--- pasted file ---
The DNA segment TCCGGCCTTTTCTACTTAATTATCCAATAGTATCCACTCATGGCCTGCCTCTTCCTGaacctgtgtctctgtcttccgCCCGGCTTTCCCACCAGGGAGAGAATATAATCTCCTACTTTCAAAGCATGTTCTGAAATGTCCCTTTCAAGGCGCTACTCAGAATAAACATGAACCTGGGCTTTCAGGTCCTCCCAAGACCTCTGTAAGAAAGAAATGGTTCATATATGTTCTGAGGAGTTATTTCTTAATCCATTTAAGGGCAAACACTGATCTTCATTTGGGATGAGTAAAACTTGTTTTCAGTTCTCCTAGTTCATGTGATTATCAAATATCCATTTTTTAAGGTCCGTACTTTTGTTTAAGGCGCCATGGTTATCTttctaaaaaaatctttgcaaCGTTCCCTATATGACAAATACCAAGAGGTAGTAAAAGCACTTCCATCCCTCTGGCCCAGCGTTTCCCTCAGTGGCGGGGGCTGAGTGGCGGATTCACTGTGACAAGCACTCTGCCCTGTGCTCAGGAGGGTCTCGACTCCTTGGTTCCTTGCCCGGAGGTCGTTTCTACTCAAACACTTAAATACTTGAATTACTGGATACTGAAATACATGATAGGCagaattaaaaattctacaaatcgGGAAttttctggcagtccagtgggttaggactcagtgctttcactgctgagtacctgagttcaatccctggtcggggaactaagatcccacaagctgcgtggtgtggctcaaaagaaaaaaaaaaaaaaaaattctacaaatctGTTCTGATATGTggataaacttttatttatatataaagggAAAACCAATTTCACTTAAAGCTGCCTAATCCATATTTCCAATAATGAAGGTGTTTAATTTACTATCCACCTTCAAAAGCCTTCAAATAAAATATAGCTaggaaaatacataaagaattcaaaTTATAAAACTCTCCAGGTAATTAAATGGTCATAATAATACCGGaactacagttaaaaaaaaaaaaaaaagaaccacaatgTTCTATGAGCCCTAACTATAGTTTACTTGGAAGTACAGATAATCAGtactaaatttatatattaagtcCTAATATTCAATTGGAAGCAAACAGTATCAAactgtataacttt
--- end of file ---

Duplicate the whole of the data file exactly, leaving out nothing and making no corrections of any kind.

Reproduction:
The DNA segment TCCGGCCTTTTCTACTTAATTATCCAATAGTATCCACTCATGGCCTGCCTCTTCCTGaacctgtgtctctgtcttccgCCCGGCTTTCCCACCAGGGAGAGAATATAATCTCCTACTTTCAAAGCATGTTCTGAAATGTCCCTTTCAAGGCGCTACTCAGAATAAACATGAACCTGGGCTTTCAGGTCCTCCCAAGACCTCTGTAAGAAAGAAATGGTTCATATATGTTCTGAGGAGTTATTTCTTAATCCATTTAAGGGCAAACACTGATCTTCATTTGGGATGAGTAAAACTTGTTTTCAGTTCTCCTAGTTCATGTGATTATCAAATATCCATTTTTTAAGGTCCGTACTTTTGTTTAAGGCGCCATGGTTATCTttctaaaaaaatctttgcaaCGTTCCCTATATGACAAATACCAAGAGGTAGTAAAAGCACTTCCATCCCTCTGGCCCAGCGTTTCCCTCAGTGGCGGGGGCTGAGTGGCGGATTCACTGTGACAAGCACTCTGCCCTGTGCTCAGGAGGGTCTCGACTCCTTGGTTCCTTGCCCGGAGGTCGTTTCTACTCAAACACTTAAATACTTGAATTACTGGATACTGAAATACATGATAGGCagaattaaaaattctacaaatcgGGAAttttctggcagtccagtgggttaggactcagtgctttcactgctgagtacctgagttcaatccctggtcggggaactaagatcccacaagctgcgtggtgtggctcaaaagaaaaaaaaaaaaaaaaattctacaaatctGTTCTGATATGTggataaacttttatttatatataaagggAAAACCAATTTCACTTAAAGCTGCCTAATCCATATTTCCAATAATGAAGGTGTTTAATTTACTATCCACCTTCAAAAGCCTTCAAATAAAATATAGCTaggaaaatacataaagaattcaaaTTATAAAACTCTCCAGGTAATTAAATGGTCATAATAATACCGGaactacagttaaaaaaaaaaaaaaaagaaccacaatgTTCTATGAGCCCTAACTATAGTTTACTTGGAAGTACAGATAATCAGtactaaatttatatattaagtcCTAATATTCAATTGGAAGCAAACAGTATCAAactgtataacttt